AUGUST 31, 2011
New York State’s economic performance has lagged the nation’s for decades — for so long, in fact, that New Yorkers have come to think this is somehow our natural condition. But here’s a surprising fact, one that’s gone almost completely unnoticed: The Empire State has been doing better than the nation overall, as the U.S. economy slowly, painfully tries to escape the grip of the Great Recession.
In fact, we’ve had four straight years — 2007 through 2010 — during which employment trends in New York were consistently better than the national average. The result: The state has 343,000 more jobs today than it would have had, if it had declined and “recovered” at the national pace.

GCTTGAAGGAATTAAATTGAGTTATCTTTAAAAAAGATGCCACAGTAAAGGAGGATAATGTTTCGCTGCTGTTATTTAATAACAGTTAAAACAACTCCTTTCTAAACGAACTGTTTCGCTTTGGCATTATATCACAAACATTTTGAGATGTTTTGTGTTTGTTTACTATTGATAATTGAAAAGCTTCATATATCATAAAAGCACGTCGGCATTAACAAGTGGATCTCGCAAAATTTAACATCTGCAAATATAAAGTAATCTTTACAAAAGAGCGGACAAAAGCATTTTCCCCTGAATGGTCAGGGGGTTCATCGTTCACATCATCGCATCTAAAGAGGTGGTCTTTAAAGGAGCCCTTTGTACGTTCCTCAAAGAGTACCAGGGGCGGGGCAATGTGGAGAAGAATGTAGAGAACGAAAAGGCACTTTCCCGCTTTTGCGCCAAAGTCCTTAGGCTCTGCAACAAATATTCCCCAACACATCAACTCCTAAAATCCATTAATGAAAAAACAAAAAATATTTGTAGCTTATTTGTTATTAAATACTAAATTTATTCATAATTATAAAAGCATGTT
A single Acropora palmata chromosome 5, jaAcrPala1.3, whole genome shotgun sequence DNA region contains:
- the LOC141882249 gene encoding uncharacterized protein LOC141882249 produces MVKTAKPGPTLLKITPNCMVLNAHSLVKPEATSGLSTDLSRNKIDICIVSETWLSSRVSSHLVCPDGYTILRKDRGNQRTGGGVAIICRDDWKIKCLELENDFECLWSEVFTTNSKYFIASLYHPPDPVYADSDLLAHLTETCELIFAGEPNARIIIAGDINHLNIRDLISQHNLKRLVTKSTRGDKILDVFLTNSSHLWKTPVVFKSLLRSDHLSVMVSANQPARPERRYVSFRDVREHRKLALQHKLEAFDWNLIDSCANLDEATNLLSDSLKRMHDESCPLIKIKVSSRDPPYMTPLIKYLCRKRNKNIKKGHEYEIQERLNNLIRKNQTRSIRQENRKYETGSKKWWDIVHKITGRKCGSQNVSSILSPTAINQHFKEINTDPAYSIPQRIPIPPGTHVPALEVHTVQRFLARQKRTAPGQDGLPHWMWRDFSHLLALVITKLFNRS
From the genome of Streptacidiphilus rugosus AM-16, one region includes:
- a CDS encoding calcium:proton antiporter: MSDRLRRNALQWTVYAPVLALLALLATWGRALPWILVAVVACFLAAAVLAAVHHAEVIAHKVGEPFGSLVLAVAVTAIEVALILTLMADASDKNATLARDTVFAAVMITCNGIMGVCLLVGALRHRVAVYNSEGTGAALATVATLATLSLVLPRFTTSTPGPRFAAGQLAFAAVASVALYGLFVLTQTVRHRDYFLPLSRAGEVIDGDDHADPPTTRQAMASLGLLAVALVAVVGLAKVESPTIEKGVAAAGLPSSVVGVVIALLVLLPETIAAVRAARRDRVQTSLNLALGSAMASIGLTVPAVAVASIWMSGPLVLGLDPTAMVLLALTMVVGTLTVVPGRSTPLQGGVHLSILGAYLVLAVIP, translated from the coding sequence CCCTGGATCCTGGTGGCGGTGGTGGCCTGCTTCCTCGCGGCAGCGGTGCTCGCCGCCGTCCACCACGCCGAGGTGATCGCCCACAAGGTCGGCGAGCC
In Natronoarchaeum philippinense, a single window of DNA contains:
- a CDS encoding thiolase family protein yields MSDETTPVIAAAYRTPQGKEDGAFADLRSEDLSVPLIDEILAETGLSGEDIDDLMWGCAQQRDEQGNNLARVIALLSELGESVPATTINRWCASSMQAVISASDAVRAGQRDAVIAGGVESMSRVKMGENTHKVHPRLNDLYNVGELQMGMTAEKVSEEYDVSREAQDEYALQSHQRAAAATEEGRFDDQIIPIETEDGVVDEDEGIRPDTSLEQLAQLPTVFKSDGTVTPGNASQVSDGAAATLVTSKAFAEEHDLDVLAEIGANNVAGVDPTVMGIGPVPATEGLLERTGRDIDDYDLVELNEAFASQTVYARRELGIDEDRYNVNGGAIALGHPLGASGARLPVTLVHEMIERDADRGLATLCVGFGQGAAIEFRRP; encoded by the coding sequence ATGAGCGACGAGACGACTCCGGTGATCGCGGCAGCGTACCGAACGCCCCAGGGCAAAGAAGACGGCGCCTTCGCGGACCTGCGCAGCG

For decades, we’ve asked ourselves two central questions about this state’s economy: Why does New York lag so far behind the rest of the nation in creating jobs? And what can we do to turn things around?
But the man-bites-dog story of New York’s performance before, during, and after the last recession suggests two new questions: Is it possible to explain why New York has done better? And, if so, will those insights help policymakers shape a successful strategy for job growth in the future?